Makeover Monday: The Next to Die

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Andy and Andy have been posting a series of relatively morbid Makeover Monday topics recently, perhaps none as somber as The Next to Die – an exploration of death penalty executions across the United States since 1976. It’s possible that this topic is on my mind because we’re currently in an incredible political season in America, but I’ve found myself thinking more and more lately about the concept of communicating facts and their importance when making a persuasive argument. “The Next to Die” repeatedly makes claims to its own impartiality, reflecting upon the lack of opinion it portrays about the morality or efficacy of the death penalty. However it is clearly a politically-driven document, and its motivations are transparent the second you read it. Any critique of the visualizations presented within “The Next to Die” must consider the intended argument and the language used in addition to the visual design of the pictures portrayed within. The Map This map is still difficult for me to understand. While i appreciate the effort to normalize the size of states to avoid the intrinsic bias in over-representing larger geographic areas, I find the use of color confusing. The brightness of the red coloring indicates […]

Makeover Monday – Breaking Convention to Capture Attention

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In the most recent episode of Tableau on Tableau, Dustin Smith and I briefly mentioned what we refer to as the “Andy Cotgreave” method – which is reflected in a lot of the British Andy’s visualization work. I brought up Andy’s tendency to defy convention in the interest of making visuals which will start conversations and draw his audience in. There are pros and cons to this approach. On one hand, and as more comprehensively described by Robert Kosara, a data graphic designed purely for presentation purposes can be more memorable if it contains creative or pictographic elements. This can make an audience remember and care about your point even without a complete understanding of the data. Alternatively, breaking visual best-practices can distract from the real conversation if you’re in a room full of data viz experts, and it can create real barriers to entry for your audience. If they can’t quickly understand your view, it doesn’t matter how great it looks. Perhaps this topic is what made me take the approach I took for this weeks’ Makeover Monday exercise. First, take a look at the source viz, published on I looked at this viz and read the article, and these […]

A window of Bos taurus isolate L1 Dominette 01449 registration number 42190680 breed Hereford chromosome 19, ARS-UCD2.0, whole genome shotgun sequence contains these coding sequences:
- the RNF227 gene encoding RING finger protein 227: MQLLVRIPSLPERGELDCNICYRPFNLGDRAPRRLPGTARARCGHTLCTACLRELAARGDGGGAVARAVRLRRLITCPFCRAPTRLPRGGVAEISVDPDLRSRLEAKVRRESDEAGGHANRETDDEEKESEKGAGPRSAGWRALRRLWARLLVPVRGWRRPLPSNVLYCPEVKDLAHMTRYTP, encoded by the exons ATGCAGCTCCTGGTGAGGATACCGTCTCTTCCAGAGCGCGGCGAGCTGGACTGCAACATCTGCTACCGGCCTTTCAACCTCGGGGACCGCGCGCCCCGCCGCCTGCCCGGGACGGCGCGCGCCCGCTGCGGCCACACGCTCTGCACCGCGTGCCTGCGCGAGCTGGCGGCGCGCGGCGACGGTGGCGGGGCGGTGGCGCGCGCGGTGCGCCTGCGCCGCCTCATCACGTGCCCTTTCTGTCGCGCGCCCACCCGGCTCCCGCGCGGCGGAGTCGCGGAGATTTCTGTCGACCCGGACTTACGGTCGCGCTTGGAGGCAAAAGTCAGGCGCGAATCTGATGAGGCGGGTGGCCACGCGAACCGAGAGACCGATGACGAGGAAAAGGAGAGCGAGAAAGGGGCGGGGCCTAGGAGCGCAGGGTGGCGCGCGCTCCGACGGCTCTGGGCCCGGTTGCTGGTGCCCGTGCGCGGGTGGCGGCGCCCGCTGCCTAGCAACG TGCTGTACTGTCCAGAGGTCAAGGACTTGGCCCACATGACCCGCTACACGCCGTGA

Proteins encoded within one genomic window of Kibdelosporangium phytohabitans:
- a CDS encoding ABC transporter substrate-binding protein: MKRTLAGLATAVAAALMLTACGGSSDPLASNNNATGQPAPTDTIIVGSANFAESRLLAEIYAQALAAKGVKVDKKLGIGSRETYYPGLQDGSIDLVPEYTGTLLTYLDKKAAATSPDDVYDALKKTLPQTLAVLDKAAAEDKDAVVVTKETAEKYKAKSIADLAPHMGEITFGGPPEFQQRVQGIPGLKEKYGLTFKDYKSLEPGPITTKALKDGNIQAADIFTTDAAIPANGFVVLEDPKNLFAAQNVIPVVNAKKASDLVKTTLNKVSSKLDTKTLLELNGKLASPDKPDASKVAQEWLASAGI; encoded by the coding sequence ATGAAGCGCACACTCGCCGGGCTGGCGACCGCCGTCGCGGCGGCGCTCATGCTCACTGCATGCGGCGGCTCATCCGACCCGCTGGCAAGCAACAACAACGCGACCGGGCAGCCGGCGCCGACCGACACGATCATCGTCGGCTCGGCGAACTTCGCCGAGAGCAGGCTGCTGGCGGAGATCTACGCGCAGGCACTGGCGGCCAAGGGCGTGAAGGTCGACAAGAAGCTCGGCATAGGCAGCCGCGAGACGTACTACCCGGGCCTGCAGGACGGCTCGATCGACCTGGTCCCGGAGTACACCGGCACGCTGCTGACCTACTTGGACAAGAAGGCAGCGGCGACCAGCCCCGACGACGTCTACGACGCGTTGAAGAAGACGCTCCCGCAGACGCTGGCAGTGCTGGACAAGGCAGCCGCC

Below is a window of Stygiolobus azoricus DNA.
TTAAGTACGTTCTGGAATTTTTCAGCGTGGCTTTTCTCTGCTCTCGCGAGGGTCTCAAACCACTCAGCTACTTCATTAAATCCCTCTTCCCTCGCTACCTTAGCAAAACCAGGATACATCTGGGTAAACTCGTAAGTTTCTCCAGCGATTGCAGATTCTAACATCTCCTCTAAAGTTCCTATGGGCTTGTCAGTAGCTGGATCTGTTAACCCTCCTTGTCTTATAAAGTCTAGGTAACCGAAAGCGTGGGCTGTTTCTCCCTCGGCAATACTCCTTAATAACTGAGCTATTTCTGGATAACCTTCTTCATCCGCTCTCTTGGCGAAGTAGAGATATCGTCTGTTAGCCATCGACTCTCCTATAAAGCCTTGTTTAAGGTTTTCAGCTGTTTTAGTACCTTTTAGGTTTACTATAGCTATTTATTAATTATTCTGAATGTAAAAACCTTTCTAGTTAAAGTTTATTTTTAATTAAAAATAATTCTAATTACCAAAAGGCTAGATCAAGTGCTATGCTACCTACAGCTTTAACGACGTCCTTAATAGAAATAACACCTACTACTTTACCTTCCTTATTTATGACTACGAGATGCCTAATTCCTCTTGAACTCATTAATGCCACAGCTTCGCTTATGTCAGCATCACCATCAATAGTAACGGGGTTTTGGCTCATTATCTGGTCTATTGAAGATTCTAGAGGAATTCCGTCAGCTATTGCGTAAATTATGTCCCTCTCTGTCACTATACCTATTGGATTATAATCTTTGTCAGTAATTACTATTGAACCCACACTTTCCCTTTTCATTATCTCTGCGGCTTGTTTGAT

Podcast: Tableau Insider with Dustin Smith

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Dustin introduced me to Tableau. I was 24, and I was working at a small tech startup in Seattle. I had just gotten a promotion to the title of “Junior Business Analyst.” I’m still not sure what that means. Dustin and I were tasked with manipulating data, all day, and delivering it to people in the business and sometimes to our customers. One day Dustin turned to me and said, “You know, why don’t you try messing around with this Tableau thing?” I downloaded a free trial and opened up Tableau version 4.1. I went to the website and listened to the training video, recorded by Marc Rueter. At one point I swiveled around in my chair and said to Dustin, “This is pretty fucking cool.” A year later we were both working at Tableau. There are a lot of funny stories that emerge at people’s jobs. Our stories happen to be about data. We are curious about everything, and if there’s data on it, we want to analyze it. These may just sound like funny stories, but they are pivotal to how we developed as employees, as professionals, and as people. They shaped our careers, and the growth of Tableau […]